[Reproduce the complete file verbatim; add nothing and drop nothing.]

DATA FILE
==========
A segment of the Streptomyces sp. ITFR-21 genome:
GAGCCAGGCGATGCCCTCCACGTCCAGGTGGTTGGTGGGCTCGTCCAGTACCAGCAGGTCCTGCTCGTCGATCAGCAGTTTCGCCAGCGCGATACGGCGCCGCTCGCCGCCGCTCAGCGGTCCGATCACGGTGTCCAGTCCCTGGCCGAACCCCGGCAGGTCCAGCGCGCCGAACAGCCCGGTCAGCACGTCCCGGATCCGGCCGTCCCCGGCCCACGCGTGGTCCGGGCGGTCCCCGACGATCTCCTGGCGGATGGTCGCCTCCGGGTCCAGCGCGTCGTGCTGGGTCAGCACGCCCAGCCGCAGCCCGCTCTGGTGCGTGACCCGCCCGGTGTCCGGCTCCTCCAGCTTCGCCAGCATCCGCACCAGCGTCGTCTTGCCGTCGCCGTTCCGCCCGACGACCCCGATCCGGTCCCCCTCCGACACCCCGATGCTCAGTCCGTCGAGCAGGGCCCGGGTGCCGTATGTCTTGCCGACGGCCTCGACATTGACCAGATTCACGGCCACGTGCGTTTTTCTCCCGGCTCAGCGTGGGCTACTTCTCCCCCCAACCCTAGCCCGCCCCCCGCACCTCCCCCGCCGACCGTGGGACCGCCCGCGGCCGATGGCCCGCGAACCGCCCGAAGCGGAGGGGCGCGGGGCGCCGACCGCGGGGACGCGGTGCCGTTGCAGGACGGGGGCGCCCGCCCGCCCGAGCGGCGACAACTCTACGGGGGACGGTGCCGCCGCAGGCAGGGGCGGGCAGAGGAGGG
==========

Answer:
A segment of the Streptomyces sp. ITFR-21 genome:
GAGCCAGGCGATGCCCTCCACGTCCAGGTGGTTGGTGGGCTCGTCCAGTACCAGCAGGTCCTGCTCGTCGATCAGCAGTTTCGCCAGCGCGATACGGCGCCGCTCGCCGCCGCTCAGCGGTCCGATCACGGTGTCCAGTCCCTGGCCGAACCCCGGCAGGTCCAGCGCGCCGAACAGCCCGGTCAGCACGTCCCGGATCCGGCCGTCCCCGGCCCACGCGTGGTCCGGGCGGTCCCCGACGATCTCCTGGCGGATGGTCGCCTCCGGGTCCAGCGCGTCGTGCTGGGTCAGCACGCCCAGCCGCAGCCCGCTCTGGTGCGTGACCCGCCCGGTGTCCGGCTCCTCCAGCTTCGCCAGCATCCGCACCAGCGTCGTCTTGCCGTCGCCGTTCCGCCCGACGACCCCGATCCGGTCCCCCTCCGACACCCCGATGCTCAGTCCGTCGAGCAGGGCCCGGGTGCCGTATGTCTTGCCGACGGCCTCGACATTGACCAGATTCACGGCCACGTGCGTTTTTCTCCCGGCTCAGCGTGGGCTACTTCTCCCCCCAACCCTAGCCCGCCCCCCGCACCTCCCCCGCCGACCGTGGGACCGCCCGCGGCCGATGGCCCGCGAACCGCCCGAAGCGGAGGGGCGCGGGGCGCCGACCGCGGGGACGCGGTGCCGTTGCAGGACGGGGGCGCCCGCCCGCCCGAGCGGCGACAACTCTACGGGGGACGGTGCCGCCGCAGGCAGGGGCGGGCAGAGGAGGG